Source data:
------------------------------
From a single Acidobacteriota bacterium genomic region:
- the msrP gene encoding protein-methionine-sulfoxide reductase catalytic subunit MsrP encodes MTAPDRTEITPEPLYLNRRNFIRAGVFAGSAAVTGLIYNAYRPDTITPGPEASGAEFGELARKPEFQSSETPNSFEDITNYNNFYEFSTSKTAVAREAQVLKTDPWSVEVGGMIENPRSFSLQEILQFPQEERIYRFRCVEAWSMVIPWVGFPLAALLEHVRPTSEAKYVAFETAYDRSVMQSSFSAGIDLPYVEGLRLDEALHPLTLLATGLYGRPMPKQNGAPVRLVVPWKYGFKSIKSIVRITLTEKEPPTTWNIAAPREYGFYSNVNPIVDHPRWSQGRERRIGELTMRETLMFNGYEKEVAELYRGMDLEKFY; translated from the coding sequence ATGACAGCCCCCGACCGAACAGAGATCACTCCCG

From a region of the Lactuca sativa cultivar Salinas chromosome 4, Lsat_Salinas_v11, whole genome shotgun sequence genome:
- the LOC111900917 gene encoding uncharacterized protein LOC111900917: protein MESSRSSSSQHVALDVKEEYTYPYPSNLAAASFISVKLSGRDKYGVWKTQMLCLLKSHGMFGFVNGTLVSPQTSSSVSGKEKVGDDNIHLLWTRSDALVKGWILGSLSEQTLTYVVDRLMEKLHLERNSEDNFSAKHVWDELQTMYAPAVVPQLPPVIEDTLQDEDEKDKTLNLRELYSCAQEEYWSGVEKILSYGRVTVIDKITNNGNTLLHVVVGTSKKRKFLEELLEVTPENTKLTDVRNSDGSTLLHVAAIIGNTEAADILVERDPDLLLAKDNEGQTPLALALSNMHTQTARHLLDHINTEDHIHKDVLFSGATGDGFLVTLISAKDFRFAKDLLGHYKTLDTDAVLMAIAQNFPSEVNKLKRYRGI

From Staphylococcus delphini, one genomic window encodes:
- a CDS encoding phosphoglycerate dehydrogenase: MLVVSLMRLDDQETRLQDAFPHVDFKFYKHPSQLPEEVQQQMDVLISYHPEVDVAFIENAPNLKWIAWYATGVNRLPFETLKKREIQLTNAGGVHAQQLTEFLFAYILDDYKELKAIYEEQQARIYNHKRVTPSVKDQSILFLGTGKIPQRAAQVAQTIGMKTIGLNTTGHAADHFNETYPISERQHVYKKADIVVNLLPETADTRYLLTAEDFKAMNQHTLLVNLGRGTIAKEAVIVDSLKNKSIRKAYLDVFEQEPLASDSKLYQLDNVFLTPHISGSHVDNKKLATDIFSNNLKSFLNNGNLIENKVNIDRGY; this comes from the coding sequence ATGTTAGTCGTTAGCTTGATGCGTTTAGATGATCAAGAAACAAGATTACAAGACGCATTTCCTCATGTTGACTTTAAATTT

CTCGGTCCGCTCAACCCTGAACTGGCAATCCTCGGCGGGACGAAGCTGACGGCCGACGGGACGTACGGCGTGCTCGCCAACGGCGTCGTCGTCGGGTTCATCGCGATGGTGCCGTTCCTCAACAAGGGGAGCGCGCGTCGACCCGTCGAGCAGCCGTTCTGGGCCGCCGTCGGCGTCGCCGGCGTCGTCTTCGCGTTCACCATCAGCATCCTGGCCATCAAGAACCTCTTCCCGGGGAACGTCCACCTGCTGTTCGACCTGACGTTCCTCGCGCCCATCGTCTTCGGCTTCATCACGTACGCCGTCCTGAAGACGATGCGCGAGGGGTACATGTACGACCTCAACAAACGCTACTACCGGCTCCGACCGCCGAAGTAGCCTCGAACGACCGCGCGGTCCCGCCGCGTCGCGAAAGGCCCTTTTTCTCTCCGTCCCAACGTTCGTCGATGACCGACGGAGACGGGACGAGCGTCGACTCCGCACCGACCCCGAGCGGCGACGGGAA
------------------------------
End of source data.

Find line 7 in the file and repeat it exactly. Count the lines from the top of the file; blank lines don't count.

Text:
CTCGGTCCGCTCAACCCTGAACTGGCAATCCTCGGCGGGACGAAGCTGACGGCCGACGGGACGTACGGCGTGCTCGCCAACGGCGTCGTCGTCGGGTTCATCGCGATGGTGCCGTTCCTCAACAAGGGGAGCGCGCGTCGACCCGTCGAGCAGCCGTTCTGGGCCGCCGTCGGCGTCGCCGGCGTCGTCTTCGCGTTCACCATCAGCATCCTGGCCATCAAGAACCTCTTCCCGGGGAACGTCCACCTGCTGTTCGACCTGACGTTCCTCGCGCCCATCGTCTTCGGCTTCATCACGTACGCCGTCCTGAAGACGATGCGCGAGGGGTACATGTACGACCTCAACAAACGCTACTACCGGCTCCGACCGCCGAAGTAGCCTCGAACGACCGCGCGGTCCCGCCGCGTCGCGAAAGGCCCTTTTTCTCTCCGTCCCAACGTTCGTCGATGACCGACGGAGACGGGACGAGCGTCGACTCCGCACCGACCCCGAGCGGCGACGGGAA